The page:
The training procedure of attaching the defibrillator electrodes to the patient's chest upon the first responder's arrival at the patient was followed in five instances and not followed in 12 instances. Reported reasons for not attaching the electrodes were evaluation of the situation by the first responders as non-urgent (2 instances), not wanting to risk the integrity of the patient (1), instructions by the paramedic or doctor not to attach the electrodes (1), and when the ambulance and doctor would arrive very shortly after the first responder (2). In five instances no reason was given for deviating from the procedure, and in one instance it is not known whether the electrodes were attached or not.
Deployment of automated external defibrillators and training of first responders is carried out worldwide ranging in scale from very large projects like the US Public Access Defibrillation Trial  to very small schemes with participation of only a few people.
Our study gives data on the formation and follow-up of first responders organised in four groups of just under ten persons per group. We give data on the opinions, experiences, medical activity and participation of each member of the groups, collected annually for a time span of five years. This study thus documents the feasibility and sustainability of first responder groups. We maintain that such documentation should be mandatory in these types of projects. To our knowledge, this kind of information has not been published by others.
All four groups were functioning at the end of the five-year period. Over the study period the participants generally reported a reasonable, though not high level of self-evaluated competence in CPR and defibrillation, a high degree of meaningfulness of the participation, and low self-rated stress. In spite of a high difference in follow-up and experience of actions between the two types of group organisation, their subjectively evaluated meaningfulness and competence of CPR and defibrillation was surprisingly similar.
Four of the member withdrawals occurred in the last months of the project. It is possible that this was due to a reduction in perceived meaningfulness or increased sense of stress not captured by the last round of questionnaires, which were performed a half year before the end of the project. Some of the members of the neighbourhood group with the highest withdrawal said they felt the task was burdensome, since responsibility was shared among only a few people. We evaluate the high withdrawal in the end period of the project as a real effect of wear and tear, and it was seen in the groups exposed to real actions.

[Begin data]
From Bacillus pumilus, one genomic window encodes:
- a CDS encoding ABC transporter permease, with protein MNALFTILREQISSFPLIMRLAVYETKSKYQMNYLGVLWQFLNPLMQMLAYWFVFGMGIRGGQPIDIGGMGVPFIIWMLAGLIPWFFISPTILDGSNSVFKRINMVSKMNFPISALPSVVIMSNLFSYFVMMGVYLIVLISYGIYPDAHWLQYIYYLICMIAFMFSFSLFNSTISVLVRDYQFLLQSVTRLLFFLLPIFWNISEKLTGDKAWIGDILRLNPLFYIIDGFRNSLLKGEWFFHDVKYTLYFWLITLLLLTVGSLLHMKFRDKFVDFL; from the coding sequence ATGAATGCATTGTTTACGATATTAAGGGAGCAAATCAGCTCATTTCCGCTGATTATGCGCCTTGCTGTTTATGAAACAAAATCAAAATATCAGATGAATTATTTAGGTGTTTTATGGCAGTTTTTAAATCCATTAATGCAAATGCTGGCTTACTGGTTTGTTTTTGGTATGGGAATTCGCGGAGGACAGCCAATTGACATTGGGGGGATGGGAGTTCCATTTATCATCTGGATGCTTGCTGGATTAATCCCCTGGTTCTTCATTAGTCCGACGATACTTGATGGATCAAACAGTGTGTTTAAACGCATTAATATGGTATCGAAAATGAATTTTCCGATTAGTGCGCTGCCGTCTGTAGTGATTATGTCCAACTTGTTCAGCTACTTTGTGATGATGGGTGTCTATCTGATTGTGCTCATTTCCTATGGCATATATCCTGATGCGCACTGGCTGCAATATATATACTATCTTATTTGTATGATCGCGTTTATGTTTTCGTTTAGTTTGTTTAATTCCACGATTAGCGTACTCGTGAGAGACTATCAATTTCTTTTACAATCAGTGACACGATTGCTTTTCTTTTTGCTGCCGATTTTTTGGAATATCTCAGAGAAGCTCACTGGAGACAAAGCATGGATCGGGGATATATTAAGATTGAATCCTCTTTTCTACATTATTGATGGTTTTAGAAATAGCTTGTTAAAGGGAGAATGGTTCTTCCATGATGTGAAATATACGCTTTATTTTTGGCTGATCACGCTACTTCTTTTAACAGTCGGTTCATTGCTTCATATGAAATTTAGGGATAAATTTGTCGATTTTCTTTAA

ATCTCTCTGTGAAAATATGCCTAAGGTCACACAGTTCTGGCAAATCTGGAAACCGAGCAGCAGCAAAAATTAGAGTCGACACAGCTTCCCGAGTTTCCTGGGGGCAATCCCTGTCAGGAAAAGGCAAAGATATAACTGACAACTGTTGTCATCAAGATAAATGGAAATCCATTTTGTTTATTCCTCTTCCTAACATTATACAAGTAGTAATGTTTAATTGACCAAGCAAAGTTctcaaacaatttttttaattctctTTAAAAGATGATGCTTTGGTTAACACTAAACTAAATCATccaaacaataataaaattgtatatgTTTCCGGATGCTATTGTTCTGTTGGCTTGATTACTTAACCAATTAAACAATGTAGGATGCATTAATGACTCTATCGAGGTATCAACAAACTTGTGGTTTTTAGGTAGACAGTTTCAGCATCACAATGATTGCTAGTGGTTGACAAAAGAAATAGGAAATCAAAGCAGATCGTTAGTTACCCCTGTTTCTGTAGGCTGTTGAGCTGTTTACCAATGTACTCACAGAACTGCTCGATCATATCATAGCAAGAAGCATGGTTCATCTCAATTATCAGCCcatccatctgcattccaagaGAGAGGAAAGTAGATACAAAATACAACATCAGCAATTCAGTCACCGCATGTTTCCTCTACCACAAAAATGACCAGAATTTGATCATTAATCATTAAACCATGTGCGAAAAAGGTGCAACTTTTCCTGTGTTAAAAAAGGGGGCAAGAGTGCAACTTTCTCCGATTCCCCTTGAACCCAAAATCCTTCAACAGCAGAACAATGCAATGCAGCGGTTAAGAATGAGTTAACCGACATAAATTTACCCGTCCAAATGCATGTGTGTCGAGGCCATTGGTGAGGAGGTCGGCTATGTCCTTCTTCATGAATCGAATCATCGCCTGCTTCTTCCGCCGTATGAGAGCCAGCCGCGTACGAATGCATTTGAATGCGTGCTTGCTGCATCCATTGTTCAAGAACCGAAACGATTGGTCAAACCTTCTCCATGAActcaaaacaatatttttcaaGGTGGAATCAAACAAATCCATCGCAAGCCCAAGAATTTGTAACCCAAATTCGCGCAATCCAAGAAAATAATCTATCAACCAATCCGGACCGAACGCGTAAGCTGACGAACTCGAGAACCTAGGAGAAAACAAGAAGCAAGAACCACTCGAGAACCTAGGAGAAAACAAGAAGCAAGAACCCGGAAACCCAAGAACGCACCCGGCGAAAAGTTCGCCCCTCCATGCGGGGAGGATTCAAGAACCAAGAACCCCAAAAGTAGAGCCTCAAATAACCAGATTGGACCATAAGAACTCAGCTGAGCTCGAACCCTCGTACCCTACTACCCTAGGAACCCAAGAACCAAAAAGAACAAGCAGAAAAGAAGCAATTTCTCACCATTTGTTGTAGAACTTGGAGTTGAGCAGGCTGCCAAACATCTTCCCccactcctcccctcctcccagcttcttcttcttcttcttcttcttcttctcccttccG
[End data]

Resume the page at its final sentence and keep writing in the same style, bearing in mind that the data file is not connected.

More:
The dispatch procedure resulted in overlong response times, and adherence to the training procedure was suboptimal. The findings of this study imply that medical professionals organising first responder schemes should consider thoroughly which practical circumstances ought to be present for a project to be successful. The possibility that the first responders will stay the course should be discussed with participants from the beginning. At the yearly retraining and delegation, we recommend holding an informal discussion with the first responder group, with emphasis on how the group members feel about their participation. If a first responder project is no longer functioning in practice, it should be formally terminated.
This study was in part stimulated by the idea of getting defibrillation-competent personnel rapidly to patients with suspected AMI, in order to defibrillate them in case of PVF . During the study period no case of PVF occurred after the arrival of the first responders, and in fact the number of AMIs was extremely low, strongly deviating from what was anticipated. This type of discrepancy is possible in a small study population such as ours. Shifting AMI epidemiology, with fewer ST-elevation AMIs and an older AMI population, may also have contributed to the results .
The Norwegian Air Ambulance 'Early Heartstart' scheme deployed AEDs and have reported some of their data. It was initiated in 2002 and summarised in annual reports, the most recent for 2005. In their project, 228 AEDs were deployed by the end of 2005 to 181 Norwegian municipalities, primarily to fire departments. In 2005 the AEDs were operated in 44 medical emergencies, and in 42% of these defibrillation was performed. Two of the defibrillated patients survived. Diagnoses for the actions and a list of the medical procedures undertaken are not given, and the methods of data collection are not described. Planned procedures for the first responders' medical actions and their cooperation with the municipality doctors and paramedics are similarly not included.
It is well known that other organisations and companies cooperate with suppliers of AEDs in training CPR and defibrillation and deploying AEDs at workplaces and public locations. We have not been able to obtain data from any of these. A main problem concerning the widespread organisation of first responder groups is that the extent and reliability of the data reporting are highly variable, and for most probably non-existent. This means that we do not know in the majority of cases whether defibrillation first responder projects save lives.
In conclusion, we judge the validity of the study to be satisfactory, as we carefully observed and registered data during the study period according to a preplanned procedure. All groups functioned throughout the five-year study period. No life-saving effect was detected during this project, but this should be seen in the context that the main weakness of the study is the low population of potential patients and therefore low power to determine any real life-saving effects.
The authors declare that they have no competing interests.
SR initiated the study and collected the data, worked out the first draft of the manuscript, took part in the design of the study and the statistical analyses. EM took part in the design of the study and the statistical analyses, and has revised the manuscript. Both authors read and approved the final manuscript.
We wish to thank the first responders, the doctors and ambulance personnel of Austevoll for their participation in the study.
Funding: SR was part-time granted for three months by The Norwegian Committee on Research in General Practice, for the planning of the study.